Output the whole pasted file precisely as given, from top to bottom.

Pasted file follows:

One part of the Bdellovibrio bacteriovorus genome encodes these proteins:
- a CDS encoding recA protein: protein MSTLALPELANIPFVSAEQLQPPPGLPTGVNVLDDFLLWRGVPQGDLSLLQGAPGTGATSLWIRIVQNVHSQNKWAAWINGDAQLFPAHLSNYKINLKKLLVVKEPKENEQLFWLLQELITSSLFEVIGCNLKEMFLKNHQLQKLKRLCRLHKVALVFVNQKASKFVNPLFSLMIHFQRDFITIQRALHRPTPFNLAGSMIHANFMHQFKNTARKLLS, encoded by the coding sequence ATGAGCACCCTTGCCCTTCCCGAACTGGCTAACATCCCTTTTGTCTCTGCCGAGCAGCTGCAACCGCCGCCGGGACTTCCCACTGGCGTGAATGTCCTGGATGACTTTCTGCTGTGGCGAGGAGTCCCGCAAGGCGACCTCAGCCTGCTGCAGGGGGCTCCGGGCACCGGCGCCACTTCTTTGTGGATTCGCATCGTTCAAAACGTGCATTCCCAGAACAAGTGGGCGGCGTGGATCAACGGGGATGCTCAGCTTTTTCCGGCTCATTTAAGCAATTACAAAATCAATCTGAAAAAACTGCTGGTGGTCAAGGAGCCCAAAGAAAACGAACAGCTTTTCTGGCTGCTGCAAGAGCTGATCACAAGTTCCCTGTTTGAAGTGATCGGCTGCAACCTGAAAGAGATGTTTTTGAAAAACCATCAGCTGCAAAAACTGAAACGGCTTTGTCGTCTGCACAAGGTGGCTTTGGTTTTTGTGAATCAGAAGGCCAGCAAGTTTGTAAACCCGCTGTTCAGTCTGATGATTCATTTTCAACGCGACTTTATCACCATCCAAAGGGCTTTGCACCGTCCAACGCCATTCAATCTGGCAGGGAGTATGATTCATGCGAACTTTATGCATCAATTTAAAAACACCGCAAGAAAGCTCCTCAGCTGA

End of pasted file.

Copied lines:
One part of the Bdellovibrio bacteriovorus genome encodes these proteins:
- a CDS encoding recA protein: protein MSTLALPELANIPFVSAEQLQPPPGLPTGVNVLDDFLLWRGVPQGDLSLLQGAPGTGATSLWIRIVQNVHSQNKWAAWINGDAQLFPAHLSNYKINLKKLLVVKEPKENEQLFWLLQELITSSLFEVIGCNLKEMFLKNHQLQKLKRLCRLHKVALVFVNQKASKFVNPLFSLMIHFQRDFITIQRALHRPTPFNLAGSMIHANFMHQFKNTARKLLS, encoded by the coding sequence ATGAGCACCCTTGCCCTTCCCGAACTGGCTAACATCCCTTTTGTCTCTGCCGAGCAGCTGCAACCGCCGCCGGGACTTCCCACTGGCGTGAATGTCCTGGATGACTTTCTGCTGTGGCGAGGAGTCCCGCAAGGCGACCTCAGCCTGCTGCAGGGGGCTCCGGGCACCGGCGCCACTTCTTTGTGGATTCGCATCGTTCAAAACGTGCATTCCCAGAACAAGTGGGCGGCGTGGATCAACGGGGATGCTCAGCTTTTTCCGGCTCATTTAAGCAATTACAAAATCAATCTGAAAAAACTGCTGGTGGTCAAGGAGCCCAAAGAAAACGAACAGCTTTTCTGGCTGCTGCAAGAGCTGATCACAAGTTCCCTGTTTGAAGTGATCGGCTGCAACCTGAAAGAGATGTTTTTGAAAAACCATCAGCTGCAAAAACTGAAACGGCTTTGTCGTCTGCACAAGGTGGCTTTGGTTTTTGTGAATCAGAAGGCCAGCAAGTTTGTAAACCCGCTGTTCAGTCTGATGATTCATTTTCAACGCGACTTTATCACCATCCAAAGGGCTTTGCACCGTCCAACGCCATTCAATCTGGCAGGGAGTATGATTCATGCGAACTTTATGCATCAATTTAAAAACACCGCAAGAAAGCTCCTCAGCTGA